A one-word answer would suffice. Scrambled. Poached, maybe. An omelet?
Instead, he covered the pros and cons of each method, starting with softboiled. Before he got to sunny side up, Janet whacked him across the forehead with her cast-iron frying pan.
Breakfast, and life, was over easy.
“Cracked this case quick,” the hardboiled detective said when he caught Janet enjoying her juice.
Frain Sings the Blues
“It’s my instrument of death,” Crash screamed from stage. “And it’ll cause your wrath,” he finished, unable to find a suitable rhyme for his dark song.
Backstage, disturbed by the crowd leaving instead of begging for an encore, Crash went on a rage when I asked about his songwriting skills.
“Meth would work,” I suggested.
“Yaaassss,” Crash bellowed. “Gimme some now.”
“No, no, I don’t have any meth. I meant it’s a good rhyme for death.”
His angry eyes grew three sizes. He hoisted his Fender. Twirled it above his head like a cowboy with a lasso. Flung it at me like I was a calf.
His G-string snapped. And then my neck.
Hot Air Balloon
Murder with a Bad Altitude
My wife walked four paces behind me, a pink Colt revolver in her hand.
I mocked her. “Shoot me with your pinkie, and I might need a couple stitches to close the flesh wound.”
“It’s a thirty-eight. One shot into your cerebellum, they won’t bother with stitches.” Suddenly she’s a neurologist.
I couldn’t point out my cerebellum. Just knew it was in my brain. Probably right in front of the barrel of her Colt. My path led me to a hot air balloon.
“Climb aboard,” she said.
I objected. “But I don’t know how to pilot one of – ” her smile, the one that used to melt me, froze me – “oh, I see.”
She pulled the anchors, cut the mooring lines, and I was airborne. The wind swept me away so quickly, I missed her parting wave.
I don’t know if she cleverly planned the power line or if that was a stroke of luck to end things early, but that’s where the fire started. And where my life ended.
Thursday, Snub Nose missed his only shot at Frain at the rehearsal dinner. Missed a second chance pre-ceremony, Saturday in the park.
Wanted to fire his snub nose .38 in church when the minister asked if anyone objected to the marriage, but his fear of collateral damage –shooting the minister – stopped him from the delicious irony.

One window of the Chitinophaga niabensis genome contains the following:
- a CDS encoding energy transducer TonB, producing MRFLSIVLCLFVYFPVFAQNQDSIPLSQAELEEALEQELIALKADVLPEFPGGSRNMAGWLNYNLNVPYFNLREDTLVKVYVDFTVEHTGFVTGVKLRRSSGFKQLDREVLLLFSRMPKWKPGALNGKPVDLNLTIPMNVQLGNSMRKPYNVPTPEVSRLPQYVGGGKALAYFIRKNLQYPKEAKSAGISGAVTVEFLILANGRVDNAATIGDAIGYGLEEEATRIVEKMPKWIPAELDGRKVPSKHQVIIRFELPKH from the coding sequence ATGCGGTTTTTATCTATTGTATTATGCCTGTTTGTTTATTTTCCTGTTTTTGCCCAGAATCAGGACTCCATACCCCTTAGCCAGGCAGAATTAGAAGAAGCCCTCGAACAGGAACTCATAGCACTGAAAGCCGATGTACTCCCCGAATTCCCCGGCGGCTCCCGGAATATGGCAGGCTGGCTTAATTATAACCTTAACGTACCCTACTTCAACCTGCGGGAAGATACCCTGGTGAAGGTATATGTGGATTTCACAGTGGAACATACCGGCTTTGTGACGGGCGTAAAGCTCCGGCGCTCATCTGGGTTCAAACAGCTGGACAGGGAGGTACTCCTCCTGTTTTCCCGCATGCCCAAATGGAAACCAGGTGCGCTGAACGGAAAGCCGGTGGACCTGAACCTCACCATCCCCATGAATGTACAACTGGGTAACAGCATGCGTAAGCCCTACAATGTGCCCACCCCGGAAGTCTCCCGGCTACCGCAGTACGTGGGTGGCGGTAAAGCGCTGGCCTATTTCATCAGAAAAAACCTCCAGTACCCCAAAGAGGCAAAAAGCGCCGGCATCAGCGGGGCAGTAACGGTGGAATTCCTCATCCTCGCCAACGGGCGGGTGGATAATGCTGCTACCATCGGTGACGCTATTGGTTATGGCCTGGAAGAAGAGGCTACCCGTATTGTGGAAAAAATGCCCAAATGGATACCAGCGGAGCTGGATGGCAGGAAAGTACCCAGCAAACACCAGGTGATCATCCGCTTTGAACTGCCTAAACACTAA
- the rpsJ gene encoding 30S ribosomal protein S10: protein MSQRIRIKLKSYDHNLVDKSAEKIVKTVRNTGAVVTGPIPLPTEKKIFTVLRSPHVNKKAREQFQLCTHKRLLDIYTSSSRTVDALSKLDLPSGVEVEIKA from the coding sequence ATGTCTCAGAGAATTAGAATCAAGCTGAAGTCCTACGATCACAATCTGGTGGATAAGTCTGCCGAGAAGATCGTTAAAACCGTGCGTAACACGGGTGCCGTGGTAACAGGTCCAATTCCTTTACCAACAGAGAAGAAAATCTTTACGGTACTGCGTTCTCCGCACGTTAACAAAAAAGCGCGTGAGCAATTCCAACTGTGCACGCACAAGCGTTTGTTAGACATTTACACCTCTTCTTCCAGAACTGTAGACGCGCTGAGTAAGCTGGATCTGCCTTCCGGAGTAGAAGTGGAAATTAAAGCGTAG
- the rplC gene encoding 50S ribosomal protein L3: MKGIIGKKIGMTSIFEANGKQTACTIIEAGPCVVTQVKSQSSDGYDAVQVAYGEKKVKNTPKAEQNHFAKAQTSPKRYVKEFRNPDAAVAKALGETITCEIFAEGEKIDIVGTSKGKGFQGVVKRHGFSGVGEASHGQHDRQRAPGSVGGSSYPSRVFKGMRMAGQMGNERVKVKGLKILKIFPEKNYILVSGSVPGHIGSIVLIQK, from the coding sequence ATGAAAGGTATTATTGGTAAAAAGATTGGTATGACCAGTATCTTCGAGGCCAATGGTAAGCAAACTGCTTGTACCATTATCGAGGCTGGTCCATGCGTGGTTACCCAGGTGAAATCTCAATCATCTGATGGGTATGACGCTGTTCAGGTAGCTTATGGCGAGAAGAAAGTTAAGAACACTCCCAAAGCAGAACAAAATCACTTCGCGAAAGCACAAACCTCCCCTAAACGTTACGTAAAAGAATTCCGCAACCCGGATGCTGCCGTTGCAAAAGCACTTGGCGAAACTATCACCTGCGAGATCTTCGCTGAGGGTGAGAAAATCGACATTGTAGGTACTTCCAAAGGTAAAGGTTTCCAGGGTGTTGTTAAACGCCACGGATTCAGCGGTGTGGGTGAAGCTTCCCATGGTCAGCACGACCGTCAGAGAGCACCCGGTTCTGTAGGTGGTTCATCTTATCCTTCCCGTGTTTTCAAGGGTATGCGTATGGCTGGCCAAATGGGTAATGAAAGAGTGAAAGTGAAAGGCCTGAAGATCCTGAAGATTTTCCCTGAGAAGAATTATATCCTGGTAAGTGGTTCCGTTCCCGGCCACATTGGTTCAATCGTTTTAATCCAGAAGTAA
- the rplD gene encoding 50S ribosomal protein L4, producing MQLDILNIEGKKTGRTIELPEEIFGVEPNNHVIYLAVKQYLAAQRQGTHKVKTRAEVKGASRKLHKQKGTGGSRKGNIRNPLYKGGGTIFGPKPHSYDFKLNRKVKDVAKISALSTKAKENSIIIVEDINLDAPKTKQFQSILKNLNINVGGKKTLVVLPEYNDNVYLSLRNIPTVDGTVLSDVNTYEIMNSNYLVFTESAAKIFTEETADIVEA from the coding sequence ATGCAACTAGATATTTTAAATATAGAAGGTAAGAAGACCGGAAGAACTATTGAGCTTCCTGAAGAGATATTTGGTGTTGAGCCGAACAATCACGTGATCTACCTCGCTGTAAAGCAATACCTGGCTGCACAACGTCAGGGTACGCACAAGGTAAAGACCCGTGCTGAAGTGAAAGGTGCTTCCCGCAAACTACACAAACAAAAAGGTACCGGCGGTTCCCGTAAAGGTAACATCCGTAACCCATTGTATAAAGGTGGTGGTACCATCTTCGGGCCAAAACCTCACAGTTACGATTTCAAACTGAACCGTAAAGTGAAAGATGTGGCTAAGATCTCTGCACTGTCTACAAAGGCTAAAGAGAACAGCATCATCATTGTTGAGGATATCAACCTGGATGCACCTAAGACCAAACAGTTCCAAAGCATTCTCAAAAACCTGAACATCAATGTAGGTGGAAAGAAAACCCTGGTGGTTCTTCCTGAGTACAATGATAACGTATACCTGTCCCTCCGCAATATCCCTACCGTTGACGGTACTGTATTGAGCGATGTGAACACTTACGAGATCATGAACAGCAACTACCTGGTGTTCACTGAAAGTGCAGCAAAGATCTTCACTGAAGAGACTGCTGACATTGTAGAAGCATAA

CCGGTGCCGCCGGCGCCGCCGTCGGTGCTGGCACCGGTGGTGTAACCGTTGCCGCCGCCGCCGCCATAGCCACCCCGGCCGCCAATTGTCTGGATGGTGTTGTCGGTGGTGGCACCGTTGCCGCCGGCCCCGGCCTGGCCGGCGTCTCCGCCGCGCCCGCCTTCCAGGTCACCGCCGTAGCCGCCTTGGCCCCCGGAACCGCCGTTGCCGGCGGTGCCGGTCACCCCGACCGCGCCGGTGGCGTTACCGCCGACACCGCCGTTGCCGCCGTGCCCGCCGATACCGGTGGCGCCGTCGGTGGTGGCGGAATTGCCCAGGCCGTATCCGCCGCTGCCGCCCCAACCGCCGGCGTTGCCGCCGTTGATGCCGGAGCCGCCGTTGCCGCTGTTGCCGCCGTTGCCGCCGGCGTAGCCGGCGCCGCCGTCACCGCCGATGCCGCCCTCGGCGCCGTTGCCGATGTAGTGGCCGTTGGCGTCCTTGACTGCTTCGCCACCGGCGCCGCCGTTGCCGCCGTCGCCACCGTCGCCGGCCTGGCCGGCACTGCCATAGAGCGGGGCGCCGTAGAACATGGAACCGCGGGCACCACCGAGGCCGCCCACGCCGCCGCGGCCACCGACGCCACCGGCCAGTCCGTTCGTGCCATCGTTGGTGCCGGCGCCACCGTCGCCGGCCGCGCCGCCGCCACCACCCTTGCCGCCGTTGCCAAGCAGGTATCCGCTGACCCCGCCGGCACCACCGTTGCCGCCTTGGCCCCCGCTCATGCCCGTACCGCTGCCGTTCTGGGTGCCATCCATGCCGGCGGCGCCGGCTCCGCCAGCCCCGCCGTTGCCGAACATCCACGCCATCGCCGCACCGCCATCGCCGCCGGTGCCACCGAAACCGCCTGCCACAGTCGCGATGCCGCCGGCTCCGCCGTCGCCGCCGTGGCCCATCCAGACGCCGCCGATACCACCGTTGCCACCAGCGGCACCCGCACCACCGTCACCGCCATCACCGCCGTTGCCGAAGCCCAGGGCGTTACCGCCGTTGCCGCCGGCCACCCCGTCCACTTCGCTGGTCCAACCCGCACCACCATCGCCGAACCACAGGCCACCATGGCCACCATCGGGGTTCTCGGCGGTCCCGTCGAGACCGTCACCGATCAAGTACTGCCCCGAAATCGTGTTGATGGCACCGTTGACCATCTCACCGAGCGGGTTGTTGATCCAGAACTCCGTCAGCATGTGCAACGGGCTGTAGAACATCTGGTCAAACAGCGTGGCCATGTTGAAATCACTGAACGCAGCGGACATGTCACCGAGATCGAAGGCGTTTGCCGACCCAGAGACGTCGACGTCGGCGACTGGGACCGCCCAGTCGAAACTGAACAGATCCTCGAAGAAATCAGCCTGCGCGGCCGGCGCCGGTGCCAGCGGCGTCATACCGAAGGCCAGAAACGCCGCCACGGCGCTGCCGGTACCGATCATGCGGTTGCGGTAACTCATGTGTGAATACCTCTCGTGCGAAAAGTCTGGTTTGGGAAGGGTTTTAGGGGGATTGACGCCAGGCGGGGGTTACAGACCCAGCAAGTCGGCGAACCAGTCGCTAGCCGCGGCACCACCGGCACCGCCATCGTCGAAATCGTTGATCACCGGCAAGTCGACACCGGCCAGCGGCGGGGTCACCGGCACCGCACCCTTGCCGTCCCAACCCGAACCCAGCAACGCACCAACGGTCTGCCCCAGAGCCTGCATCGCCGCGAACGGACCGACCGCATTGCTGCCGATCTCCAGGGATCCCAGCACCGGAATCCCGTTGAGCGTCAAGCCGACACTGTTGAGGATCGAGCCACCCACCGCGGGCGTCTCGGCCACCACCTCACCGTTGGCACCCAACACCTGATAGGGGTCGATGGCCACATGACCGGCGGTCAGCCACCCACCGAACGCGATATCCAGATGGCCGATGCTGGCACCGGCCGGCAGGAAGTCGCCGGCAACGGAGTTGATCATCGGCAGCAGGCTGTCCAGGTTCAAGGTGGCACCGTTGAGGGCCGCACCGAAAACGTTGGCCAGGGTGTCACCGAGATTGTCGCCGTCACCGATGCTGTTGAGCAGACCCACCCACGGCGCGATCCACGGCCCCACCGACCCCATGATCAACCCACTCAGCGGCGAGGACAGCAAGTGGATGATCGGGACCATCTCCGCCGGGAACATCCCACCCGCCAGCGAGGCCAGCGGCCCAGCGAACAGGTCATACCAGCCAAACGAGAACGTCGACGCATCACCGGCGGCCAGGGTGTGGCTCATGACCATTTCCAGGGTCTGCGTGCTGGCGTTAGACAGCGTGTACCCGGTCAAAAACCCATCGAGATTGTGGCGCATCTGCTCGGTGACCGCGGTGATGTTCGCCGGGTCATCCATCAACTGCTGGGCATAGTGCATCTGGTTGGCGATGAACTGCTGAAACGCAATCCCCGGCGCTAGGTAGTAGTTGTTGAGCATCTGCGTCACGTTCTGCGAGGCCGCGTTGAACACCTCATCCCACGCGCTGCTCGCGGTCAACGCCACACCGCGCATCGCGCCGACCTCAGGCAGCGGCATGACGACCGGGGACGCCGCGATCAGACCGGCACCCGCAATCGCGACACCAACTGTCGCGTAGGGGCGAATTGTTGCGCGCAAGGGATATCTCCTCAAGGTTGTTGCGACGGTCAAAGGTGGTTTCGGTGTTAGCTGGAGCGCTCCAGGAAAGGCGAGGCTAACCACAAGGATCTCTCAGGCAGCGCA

Frain’s future father-in-law told Snub Nose that the reception was his last chance. “I can still get it annulled for 24 hours. Do it tonight or I send Jimmie the Fist your way.”
Snub Nose declined to mention that Jimmie the Fist was his alias. Changed his name based on the weapon he used to do the job. The complicated life of a hitman.
Handguns weren’t allowed at the reception. So The Butcher planned to choke Frain with some meat, kill him with the Heimlich. Instead, when Frain helped cut the cake, the assassin helped propel the ice sculpture … right into Frain’s temple.
The Iceman smiled. “If I can’t do it in the church, I’ll do it in the temple.” Frain died on the spot.
Before the investigation began, the murder weapon melted.
Was a long time ago, I admit. Maybe some people don’t hold grudges way I do. But he’s the one who promised. Never mind that it was fifth grade.
Birdie, birdie, in the sky
Why’d ya do that in my eye?
Does he remember? ‘Course he does. Jumping rope when the bell rang. All the kids turned and ran. Somehow they forgot us. Just Frain and I on the playground. I let him kiss me. Because he’d made his promise.
Birdie, birdie, in the sky
Gee, I’m glad that cows don’t fly.
I’ve reminded him every year since graduation. Now he’s trying to forget me. I saw the notice in the paper. He’s to marry Lisa Shitface.
Birdie, birdie, in the sky
Guess whose turn it is to die?
I waited in the back seat of his Jeep while he was in Lisa’s apartment. Three a.m. when he emerged. Naughty, naughty Frain. Hope he didn’t give her my kiss. He put the keys in the ignition as I slid our jump rope around his neck. He stiffened – one last time, and for me, Lisa.
Birdie, birdie, in the car
Sorry, this might leave a scar.
I left our jump rope in his car. I won’t be needing it.
A Debt to Die For
I promised my mother. Promised myself. I wanted to stop. But the voice.
It purrs in my head.
Without planning, I find myself back here. Doesn’t he know I’ll come?
Three exit the train. My eyes lock on one. He walks beneath the lone streetlight, but it gives way.
My heart doesn’t race anymore. That thrill ended. But the voice growls like a lion inside my head, louder until I can no longer ignore it.
He turns the corner, slips by, a whisker away. It’s Frain. Guy who cheated off me in high school twenty-two years ago. Not the first time I’ve stalked him here. But it’s the last.
I never forgive. I hope he does.
I kiss my katana. Sorry, mother.
Prey for me.
A Drink with Death
Here’s how it happened, more or less.
Frain walks into a bar. Stays for too many drinks. Then stays for a couple more. Says, “Anyone wanna hear a blonde joke?”